In this study, the second arms of cuttlefishes were mainly studied. However, since the number of suckers and/or the arrangement can be largely different among arms and tentacles [15, 18], the differences of sucker development among these body parts should also be compared to better understand the fundamental process of sucker formation in future studies. Also, as this study just revealed the basic developmental patterns of suckers, in future studies, it will be necessary to investigate the detailed differentiation processes of suckers, for example, by applying molecular markers or gene expression analyses.
The sucker morphologies and the number of sucker rows are diversified among cephalopod species [15, 34]. However, the ancestral state of suckers cannot be inferred, since all the extant Coleoidea species (octopuses, squids and cuttlefishes) possess well-developed suckers on their arms , while the extant Nautilidea species (nautliuses) completely lack suckers , and there are no intermediate cephalopod species. A few studies have been performed on the sucker development in squids and cuttlefishes. In E. scolopes (Sepiolida), for example, it is reported that small undifferentiated suckers are observed on the oral side of the arm tip, indicating that new suckers are formed at the distal arm tip . Together with our data, it is suggested that the patterns of sucker development are shared with Sepiida.
The sucker formation during embryogenesis in octopus (Octopodiformes) has also been studied, and in octopus, remarkably fewer suckers are formed before hatching than in cuttlefishes: 3 suckers in Argonauta argo and 8 suckers in Eledone cirrosa develop in a row [36, 37]. Thus, the patterns of sucker formation in octopus seem to be different from those in squids and cuttlefishes. Furthermore, although the onset of sucker formation at the arm tip seemed to be shared between octopuses and cuttlefishes, the detailed differentiation process of sucker structures such as basal constriction to peduncle formation and actin localization around the rim of infundibulum to sucker ring teeth formation were largely different .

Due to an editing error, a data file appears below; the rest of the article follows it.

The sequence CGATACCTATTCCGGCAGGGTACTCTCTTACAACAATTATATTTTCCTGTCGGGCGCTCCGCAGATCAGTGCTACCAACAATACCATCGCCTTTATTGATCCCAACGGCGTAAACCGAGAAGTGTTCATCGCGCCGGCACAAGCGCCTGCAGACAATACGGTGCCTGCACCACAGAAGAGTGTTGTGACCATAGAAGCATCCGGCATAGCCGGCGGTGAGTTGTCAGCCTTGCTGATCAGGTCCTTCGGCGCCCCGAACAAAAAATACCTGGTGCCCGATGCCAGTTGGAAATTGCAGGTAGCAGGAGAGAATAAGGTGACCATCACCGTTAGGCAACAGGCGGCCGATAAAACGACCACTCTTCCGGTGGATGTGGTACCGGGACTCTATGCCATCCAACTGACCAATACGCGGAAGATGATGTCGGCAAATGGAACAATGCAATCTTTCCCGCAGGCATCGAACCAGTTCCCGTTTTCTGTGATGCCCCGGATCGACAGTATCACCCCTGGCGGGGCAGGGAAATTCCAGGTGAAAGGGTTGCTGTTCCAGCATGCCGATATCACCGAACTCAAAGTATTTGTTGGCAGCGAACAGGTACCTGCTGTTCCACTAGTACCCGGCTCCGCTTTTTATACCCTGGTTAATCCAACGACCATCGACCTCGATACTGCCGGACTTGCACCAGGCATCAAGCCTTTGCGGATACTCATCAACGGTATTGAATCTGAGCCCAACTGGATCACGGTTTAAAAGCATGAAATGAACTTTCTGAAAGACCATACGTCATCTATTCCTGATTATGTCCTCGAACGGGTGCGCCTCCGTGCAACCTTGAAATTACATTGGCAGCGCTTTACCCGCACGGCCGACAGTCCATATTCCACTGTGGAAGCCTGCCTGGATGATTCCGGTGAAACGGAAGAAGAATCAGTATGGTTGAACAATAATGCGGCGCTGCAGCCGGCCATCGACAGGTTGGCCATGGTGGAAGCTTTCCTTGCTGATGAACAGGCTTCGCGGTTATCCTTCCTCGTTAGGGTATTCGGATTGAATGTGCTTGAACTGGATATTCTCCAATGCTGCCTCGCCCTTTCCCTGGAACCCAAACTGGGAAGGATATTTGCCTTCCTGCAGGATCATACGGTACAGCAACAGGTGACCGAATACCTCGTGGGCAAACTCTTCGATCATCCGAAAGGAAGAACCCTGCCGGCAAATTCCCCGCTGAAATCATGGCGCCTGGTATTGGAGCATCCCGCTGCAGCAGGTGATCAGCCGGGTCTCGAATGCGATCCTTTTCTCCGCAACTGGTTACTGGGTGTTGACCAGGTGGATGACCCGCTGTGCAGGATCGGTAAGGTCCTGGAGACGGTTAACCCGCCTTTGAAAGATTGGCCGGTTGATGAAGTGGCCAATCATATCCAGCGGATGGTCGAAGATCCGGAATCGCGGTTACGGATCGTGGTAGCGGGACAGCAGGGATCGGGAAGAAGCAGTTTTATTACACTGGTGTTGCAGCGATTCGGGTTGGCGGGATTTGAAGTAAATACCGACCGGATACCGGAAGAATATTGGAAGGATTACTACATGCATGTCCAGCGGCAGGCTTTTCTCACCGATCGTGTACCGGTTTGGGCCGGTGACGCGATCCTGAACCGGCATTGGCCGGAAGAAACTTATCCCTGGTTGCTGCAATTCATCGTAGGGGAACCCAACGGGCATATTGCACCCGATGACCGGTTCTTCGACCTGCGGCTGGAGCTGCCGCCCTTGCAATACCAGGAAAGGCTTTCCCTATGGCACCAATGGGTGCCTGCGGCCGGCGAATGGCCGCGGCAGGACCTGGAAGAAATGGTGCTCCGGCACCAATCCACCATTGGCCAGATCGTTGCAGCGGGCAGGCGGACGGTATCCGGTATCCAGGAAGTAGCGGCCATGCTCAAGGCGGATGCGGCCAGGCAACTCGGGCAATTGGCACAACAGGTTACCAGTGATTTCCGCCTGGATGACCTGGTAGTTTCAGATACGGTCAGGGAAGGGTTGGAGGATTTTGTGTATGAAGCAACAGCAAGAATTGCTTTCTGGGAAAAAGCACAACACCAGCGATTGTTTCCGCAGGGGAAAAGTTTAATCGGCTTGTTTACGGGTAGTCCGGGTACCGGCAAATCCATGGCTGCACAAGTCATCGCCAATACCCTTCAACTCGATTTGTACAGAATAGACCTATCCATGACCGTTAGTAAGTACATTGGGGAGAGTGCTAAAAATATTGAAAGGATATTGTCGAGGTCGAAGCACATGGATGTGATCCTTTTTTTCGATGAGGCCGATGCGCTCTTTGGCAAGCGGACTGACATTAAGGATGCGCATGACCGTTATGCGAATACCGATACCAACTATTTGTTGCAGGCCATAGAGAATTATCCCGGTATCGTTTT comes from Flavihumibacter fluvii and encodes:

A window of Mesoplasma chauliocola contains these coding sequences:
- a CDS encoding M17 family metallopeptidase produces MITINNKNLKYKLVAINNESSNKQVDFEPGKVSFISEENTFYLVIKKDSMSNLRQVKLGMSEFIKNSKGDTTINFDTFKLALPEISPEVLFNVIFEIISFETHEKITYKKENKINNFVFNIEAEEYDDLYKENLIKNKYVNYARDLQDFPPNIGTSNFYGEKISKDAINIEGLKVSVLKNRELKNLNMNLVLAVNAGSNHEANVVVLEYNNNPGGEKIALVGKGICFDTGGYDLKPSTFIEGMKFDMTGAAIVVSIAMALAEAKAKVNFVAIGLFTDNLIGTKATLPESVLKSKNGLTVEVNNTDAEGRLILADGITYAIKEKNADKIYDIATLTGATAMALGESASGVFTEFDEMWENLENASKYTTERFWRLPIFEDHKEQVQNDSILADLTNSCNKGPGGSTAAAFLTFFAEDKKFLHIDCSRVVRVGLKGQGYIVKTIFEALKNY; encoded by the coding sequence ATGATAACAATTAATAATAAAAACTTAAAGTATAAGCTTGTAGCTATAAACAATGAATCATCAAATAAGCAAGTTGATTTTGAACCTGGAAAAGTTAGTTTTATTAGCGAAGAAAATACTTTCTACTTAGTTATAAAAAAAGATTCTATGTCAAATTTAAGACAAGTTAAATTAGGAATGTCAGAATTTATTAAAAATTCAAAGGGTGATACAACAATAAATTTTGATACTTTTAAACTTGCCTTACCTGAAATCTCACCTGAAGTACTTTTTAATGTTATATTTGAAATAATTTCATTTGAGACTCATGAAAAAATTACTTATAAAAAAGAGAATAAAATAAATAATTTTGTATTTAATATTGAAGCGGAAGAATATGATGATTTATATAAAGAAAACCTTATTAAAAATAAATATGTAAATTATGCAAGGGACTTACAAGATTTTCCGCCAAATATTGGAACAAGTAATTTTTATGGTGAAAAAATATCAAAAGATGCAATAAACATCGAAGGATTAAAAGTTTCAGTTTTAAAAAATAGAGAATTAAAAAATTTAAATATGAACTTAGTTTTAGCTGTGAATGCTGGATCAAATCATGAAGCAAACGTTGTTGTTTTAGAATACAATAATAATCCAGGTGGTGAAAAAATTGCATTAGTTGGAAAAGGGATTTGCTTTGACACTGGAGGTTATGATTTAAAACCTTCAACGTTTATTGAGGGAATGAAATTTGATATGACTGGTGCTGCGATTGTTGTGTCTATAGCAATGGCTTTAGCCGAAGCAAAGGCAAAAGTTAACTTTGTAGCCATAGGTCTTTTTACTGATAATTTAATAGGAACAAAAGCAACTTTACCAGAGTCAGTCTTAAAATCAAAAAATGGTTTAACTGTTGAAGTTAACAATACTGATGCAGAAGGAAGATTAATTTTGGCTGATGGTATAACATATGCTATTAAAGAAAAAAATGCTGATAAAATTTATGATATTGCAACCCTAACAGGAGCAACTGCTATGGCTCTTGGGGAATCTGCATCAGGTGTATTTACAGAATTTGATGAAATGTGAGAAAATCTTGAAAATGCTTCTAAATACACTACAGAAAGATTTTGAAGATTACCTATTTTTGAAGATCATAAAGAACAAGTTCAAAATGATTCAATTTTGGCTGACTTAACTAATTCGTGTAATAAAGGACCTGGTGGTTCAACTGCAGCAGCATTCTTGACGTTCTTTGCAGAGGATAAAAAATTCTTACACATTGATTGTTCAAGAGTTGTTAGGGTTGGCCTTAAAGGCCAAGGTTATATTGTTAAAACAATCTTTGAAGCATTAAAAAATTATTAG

In addition, it could be assumed that the diversification of sucker morphologies might contribute to the adaptive radiation of cephalopods, in which benthic or pelagic lifestyles and diverse habitats have been acquired . In that sense, nautliuses (Nautilidea) attract special attention since they have many arms without any suckers. In Nautilidea, the number of species is small and the habitat is restricted to warm-water areas , supporting the idea that sucker acquisition contributes to adaptive radiation. Thus, comparisons among species across the cephalopod lineage will be required to understand the evolutionary patterns of sucker formation and functions in Cephalopoda.
In this study, to elucidate the pattern of sucker formation, morphological and histological observations were carried out during embryonic and postembryonic development in S. esculenta and S. lycidas, focusing on the distal arm tips, at which suckers were shown to be newly formed. The observations showed that suckers were newly formed in the distal arm tips and functional sucker structures were differentiated as they become located in a relatively proximal region due to the arm elongation. Although in this study the sucker formation pattern was revealed in Sepia, the sucker morphologies are diversified among cephalopod species and the ancestral state of suckers cannot be inferred, since there are no cephalopod species with intermediate sucker morphologies. Therefore, comparisons among species across the cephalopod lineage will be necessary to reveal the evolutionary patterns of sucker formation in Cephalopoda.
Sexually mature adults of S. esculenta and S. lycidas were captured in Sagami bay by nets set off the coast of Okusu fishing port in Yokosuka city, Japan, in April and May in 2019 and 2020. Collected cuttlefishes were maintained in aquaria (1240 × 760 × 550 mm, 3 individuals per aquarium) with circulating sea water at 14–16 °C for about a month (Additional file 6: Fig. S6A) and fed frozen Antarctic krill. These aquaria were placed in a room under constant light condition even during the night, to avoid sudden light on/off due to human activities, which may cause stress to cuttlefishes. Cylindrical polyethylene nets were used as spawning beds, on which fertilized eggs were laid (Additional file 6: Fig. S6A). Fertilized eggs were collected and transferred into another aquarium, in which the water temperature was gradually raised to 21 °C because higher temperature is known to promote cuttlefish embryogenesis .
After hatching, juveniles were maintained in a plastic container (715 × 410 × 200 mm) with an aeration apparatus and running sea water under constant light condition (Additional file 6: Fig. S6B). The sea water temperature rose up to 28 °C. These juveniles were reared for 3 months at longest. Juvenile cuttlefishes were fed small mysids (Mysidae gen. sp.), shrimps (e.g., Heptacarpus futilirostris, Palaemon serrifer and Lysmata vittata) and crabs (e.g., Gaetice depressus), captured from coastal areas around Misaki Marine Biological Station. Embryos and juveniles were observed using a stereomicroscope (SZX16; Olympus, Tokyo, Japan), equipped with a digital camera (DP50; Olympus, Tokyo, Japan). The number of suckers after hatching were counted based on the captured images.
Fluorescent staining of nuclei and cytoskeletons